Have you noticed that with different people, your attachment style changes? For instance, with your best friend, who knows all your flaws and accepts you anyway, you are a secure attachment. Yet with your partner, who you fear loves and accepts you conditionally, you could be an anxious attachment and with your parents, you are an avoidant attachment?
Why is this? How is it possible, to present different versions of ourselves with the different significant people in our lives? Let me tell you a little story about X.
It all starts with our parents. Growing up X’s parents loved her conditionally. She knew that to be loved and accepted by them, she had to be skinny, clever and want to study particular subjects and do everything they wanted. She wasn’t encouraged to have an opinion. On top of all this, they were very busy. They weren’t there when X needed them, she couldn’t be needy or helpless. She had to be perfect to be accepted. Even when X followed all the rules and did everything they wanted, they were still too busy. She learnt to be self sufficient and not rely on others for anything. The few times, she needed them, they weren’t there anyway. This taught X to keep people at bay, to never need anyone and that vulnerability was not a good thing. With her parents X is avoidant. She developed defence mechanisms to hide the hurt and pain and rejection that she felt.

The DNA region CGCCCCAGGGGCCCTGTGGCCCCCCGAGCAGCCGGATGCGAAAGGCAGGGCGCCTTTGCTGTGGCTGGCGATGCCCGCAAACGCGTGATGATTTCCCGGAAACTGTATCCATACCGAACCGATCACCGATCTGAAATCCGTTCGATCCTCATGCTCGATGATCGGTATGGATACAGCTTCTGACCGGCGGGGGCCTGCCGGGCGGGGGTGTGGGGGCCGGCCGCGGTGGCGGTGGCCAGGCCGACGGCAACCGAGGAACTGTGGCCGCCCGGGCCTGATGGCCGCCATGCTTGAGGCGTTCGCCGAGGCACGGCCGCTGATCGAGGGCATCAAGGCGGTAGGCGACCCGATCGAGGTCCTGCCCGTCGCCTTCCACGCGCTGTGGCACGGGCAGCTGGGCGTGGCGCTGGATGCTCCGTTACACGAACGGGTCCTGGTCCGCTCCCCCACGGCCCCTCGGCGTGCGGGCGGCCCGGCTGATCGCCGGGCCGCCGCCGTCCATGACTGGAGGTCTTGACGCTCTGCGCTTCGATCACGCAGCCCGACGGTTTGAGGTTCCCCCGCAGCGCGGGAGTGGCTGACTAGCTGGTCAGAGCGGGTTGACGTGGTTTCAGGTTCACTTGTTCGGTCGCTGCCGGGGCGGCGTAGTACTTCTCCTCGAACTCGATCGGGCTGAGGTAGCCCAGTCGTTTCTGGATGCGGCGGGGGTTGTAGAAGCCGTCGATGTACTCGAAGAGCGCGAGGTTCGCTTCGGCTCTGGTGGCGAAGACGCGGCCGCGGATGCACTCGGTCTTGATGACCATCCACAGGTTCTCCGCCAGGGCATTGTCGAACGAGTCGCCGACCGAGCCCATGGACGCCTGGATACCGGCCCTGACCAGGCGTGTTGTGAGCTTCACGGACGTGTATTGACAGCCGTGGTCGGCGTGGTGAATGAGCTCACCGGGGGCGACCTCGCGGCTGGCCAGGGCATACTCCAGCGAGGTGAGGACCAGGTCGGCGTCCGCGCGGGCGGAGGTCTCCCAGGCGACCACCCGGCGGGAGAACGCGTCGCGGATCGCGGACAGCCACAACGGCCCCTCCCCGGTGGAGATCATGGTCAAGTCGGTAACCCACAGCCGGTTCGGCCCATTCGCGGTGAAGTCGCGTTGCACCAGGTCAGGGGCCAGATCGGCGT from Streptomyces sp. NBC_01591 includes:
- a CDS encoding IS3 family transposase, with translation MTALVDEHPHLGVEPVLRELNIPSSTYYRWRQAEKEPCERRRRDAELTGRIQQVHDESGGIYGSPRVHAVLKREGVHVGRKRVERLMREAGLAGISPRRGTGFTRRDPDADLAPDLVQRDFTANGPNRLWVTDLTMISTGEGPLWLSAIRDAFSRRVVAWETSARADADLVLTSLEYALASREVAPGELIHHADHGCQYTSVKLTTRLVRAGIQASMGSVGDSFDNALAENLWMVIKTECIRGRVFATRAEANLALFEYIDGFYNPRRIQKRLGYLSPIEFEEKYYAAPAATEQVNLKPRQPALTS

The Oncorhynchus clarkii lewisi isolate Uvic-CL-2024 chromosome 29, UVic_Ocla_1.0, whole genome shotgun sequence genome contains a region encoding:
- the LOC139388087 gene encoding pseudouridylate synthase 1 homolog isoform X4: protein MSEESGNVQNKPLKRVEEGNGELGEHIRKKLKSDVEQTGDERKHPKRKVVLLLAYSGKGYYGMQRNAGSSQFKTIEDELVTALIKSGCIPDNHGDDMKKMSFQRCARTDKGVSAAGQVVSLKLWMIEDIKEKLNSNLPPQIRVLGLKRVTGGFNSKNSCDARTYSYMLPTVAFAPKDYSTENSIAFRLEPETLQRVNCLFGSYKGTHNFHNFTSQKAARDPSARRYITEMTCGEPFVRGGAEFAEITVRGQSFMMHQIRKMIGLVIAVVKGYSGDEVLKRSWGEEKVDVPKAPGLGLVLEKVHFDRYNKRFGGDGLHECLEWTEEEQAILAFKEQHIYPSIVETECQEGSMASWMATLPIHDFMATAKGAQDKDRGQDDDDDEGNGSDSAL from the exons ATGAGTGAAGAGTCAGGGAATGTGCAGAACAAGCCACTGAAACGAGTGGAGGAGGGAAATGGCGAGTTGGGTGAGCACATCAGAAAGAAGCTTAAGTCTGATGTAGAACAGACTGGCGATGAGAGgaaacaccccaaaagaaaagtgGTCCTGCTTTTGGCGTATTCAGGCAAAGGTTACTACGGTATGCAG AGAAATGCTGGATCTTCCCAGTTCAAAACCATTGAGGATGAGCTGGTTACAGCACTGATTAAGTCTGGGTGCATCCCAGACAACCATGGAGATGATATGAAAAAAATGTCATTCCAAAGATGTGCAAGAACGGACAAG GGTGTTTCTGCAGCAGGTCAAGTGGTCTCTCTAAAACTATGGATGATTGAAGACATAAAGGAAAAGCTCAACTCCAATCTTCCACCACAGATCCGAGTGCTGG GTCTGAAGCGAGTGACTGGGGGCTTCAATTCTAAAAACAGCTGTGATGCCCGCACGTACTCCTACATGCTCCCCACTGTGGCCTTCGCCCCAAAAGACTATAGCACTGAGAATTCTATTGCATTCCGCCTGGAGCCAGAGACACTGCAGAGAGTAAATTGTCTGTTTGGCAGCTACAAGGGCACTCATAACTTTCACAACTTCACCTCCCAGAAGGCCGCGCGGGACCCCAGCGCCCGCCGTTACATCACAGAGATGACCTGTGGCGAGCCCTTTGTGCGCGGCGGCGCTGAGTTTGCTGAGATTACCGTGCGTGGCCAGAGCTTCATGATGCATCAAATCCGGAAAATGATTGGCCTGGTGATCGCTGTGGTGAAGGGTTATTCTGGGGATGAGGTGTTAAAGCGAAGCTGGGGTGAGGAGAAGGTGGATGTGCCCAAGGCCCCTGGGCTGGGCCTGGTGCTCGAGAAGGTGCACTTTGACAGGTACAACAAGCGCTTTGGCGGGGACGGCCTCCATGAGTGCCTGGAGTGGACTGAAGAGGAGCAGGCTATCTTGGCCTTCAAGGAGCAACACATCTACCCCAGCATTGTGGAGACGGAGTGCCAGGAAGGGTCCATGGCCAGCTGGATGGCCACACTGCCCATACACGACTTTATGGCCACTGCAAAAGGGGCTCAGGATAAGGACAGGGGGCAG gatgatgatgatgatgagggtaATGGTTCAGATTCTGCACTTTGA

When X fell in love with Y, she was very cautious. The same avoidant pattern started to take shape in her romantic relationship. Initially she kept him at a distance, then she wanted more. She allowed him nearer and although still cautious, she was ok. Then he made the mistake of saying those three little words, that most people in a relationship want to hear. He told her that he loved her. This confused X, instead of being happy, she panicked, and she ended their relationship. She pushed him away. But while apart X missed him, and became fearful that she would lose him, so they started seeing each other again. Everything appeared to be going well, X was relatively happy as long as she kept him at a distance; close enough to be around, yet not too close. She said she missed him when he wasn’t around, yet she panicked and felt suffocated if he got too close. With her partner she was a fearful avoidant attachment style.
Although she loved her partner, she was unable to show him. He was never sure how she really felt. Even when they argued, she never showed him how she felt. She masked her true feelings with jokes.
Luckily for X, she had a best friend, Z, whom she’d known for years. Z had an anxious attachment type, and over the years she broke down Y’s walls. Z allowed X to be who she really was, so cautiously at first, she allowed her in. Now they were inseparable. X confided in Z about everything. She knew that Z would accept her whatever the circumstances and that she could call her at any time, and she wouldn’t be rejected. With Z she had a secure attachment.